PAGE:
God can be difficult to understand because there is no selfishness in him and he thinks big. We are by nature selfish, and we tend to think small. While Abram was asking God for one son to leave his wealth to, God was thinking about many sons. Let’s examine God’s response:
And behold, the word of the Lord came to him [Abram], saying, “This one [Eliezer of Damascus] shall not be your heir, but one who will come from your own body shall be your heir. Then He [God] brought him [Abram] outside and said, “Look now toward heaven, and count the stars if you are able to number them. And He said to him, “So shall your seed [descendants] be” (Genesis 15:4-5, NKJ).
God told Abram, “Eliezer will not be your heir. A son from your own body will be your heir.” Then God took Abram outside for a bigger picture and promised to make his seed as numerous as the stars in the heavens. Astronomers estimate that more than 100 million stars occupy the heavens. God had more on his mind than Isaac when he promised Abram that his sons would be “more numerous than the stars of heaven.” Abram’s flesh descendants have never been so numerous they could not be counted.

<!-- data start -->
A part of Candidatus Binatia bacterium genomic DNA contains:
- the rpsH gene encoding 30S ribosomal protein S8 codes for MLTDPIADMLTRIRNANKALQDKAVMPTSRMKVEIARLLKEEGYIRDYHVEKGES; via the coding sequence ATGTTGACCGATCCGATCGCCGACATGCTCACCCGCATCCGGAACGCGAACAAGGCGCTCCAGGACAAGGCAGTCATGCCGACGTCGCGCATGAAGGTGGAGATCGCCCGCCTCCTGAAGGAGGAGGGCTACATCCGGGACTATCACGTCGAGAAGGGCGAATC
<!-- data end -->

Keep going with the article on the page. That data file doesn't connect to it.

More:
The Apostle Paul hangs his argument that salvation cannot be earned but is received through faith on the next verse:
God intended to fulfill his promise to give Abram more descendants than he could count by making Abram the “Father of our faith.” Abram’s faith in God marked him as a righteous man. Abram had his mind on one son to leave his things to when he dies. God has his mind on many sons to give God’s “things” to when they live.
Consider Abram’s original question: “WHAT WILL YOU GIVE ME? ME, God! ME, ME,ME …What will you give ME!” God hasn’t answered Abram’s question yet. And in truth, God’s discourse about the son and the many descendants wasn’t a direct answer to Abram’s question!